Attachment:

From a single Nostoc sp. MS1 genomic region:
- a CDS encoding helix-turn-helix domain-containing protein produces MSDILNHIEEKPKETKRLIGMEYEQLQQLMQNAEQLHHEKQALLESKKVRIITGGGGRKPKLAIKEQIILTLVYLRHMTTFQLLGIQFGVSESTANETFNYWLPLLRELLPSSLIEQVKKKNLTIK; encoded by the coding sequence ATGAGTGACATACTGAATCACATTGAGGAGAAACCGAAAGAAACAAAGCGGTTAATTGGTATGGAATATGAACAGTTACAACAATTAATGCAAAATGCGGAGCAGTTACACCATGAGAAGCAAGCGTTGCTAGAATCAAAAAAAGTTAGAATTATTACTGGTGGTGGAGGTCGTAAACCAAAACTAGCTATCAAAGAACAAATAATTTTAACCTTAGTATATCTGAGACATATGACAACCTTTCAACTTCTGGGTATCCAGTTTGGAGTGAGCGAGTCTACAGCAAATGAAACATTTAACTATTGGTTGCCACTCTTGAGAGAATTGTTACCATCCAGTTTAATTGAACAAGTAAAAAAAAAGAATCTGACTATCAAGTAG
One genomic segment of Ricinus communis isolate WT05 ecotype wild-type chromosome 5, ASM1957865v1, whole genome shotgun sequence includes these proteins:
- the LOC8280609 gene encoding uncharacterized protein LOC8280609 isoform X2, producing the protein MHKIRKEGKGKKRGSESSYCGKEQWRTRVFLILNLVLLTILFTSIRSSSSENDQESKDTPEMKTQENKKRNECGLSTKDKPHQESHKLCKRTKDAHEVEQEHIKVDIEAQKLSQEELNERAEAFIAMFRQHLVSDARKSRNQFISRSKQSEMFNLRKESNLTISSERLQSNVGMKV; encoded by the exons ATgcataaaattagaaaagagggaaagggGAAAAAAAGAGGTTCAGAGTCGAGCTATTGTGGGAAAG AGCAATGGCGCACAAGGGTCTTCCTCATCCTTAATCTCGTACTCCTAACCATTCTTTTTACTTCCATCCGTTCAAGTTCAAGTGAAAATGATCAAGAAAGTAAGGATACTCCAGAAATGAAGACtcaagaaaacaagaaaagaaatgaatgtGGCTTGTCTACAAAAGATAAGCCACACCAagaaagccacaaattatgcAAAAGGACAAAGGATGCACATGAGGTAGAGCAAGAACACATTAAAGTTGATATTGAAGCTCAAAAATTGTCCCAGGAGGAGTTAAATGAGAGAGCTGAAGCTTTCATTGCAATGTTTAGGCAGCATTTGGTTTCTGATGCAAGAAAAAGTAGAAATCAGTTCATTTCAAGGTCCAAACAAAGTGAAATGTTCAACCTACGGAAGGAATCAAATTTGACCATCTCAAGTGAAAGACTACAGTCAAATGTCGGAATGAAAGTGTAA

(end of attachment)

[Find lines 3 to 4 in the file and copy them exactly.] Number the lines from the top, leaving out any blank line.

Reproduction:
One genomic segment of Ricinus communis isolate WT05 ecotype wild-type chromosome 5, ASM1957865v1, whole genome shotgun sequence includes these proteins:
- the LOC8280609 gene encoding uncharacterized protein LOC8280609 isoform X2, producing the protein MHKIRKEGKGKKRGSESSYCGKEQWRTRVFLILNLVLLTILFTSIRSSSSENDQESKDTPEMKTQENKKRNECGLSTKDKPHQESHKLCKRTKDAHEVEQEHIKVDIEAQKLSQEELNERAEAFIAMFRQHLVSDARKSRNQFISRSKQSEMFNLRKESNLTISSERLQSNVGMKV; encoded by the exons ATgcataaaattagaaaagagggaaagggGAAAAAAAGAGGTTCAGAGTCGAGCTATTGTGGGAAAG AGCAATGGCGCACAAGGGTCTTCCTCATCCTTAATCTCGTACTCCTAACCATTCTTTTTACTTCCATCCGTTCAAGTTCAAGTGAAAATGATCAAGAAAGTAAGGATACTCCAGAAATGAAGACtcaagaaaacaagaaaagaaatgaatgtGGCTTGTCTACAAAAGATAAGCCACACCAagaaagccacaaattatgcAAAAGGACAAAGGATGCACATGAGGTAGAGCAAGAACACATTAAAGTTGATATTGAAGCTCAAAAATTGTCCCAGGAGGAGTTAAATGAGAGAGCTGAAGCTTTCATTGCAATGTTTAGGCAGCATTTGGTTTCTGATGCAAGAAAAAGTAGAAATCAGTTCATTTCAAGGTCCAAACAAAGTGAAATGTTCAACCTACGGAAGGAATCAAATTTGACCATCTCAAGTGAAAGACTACAGTCAAATGTCGGAATGAAAGTGTAA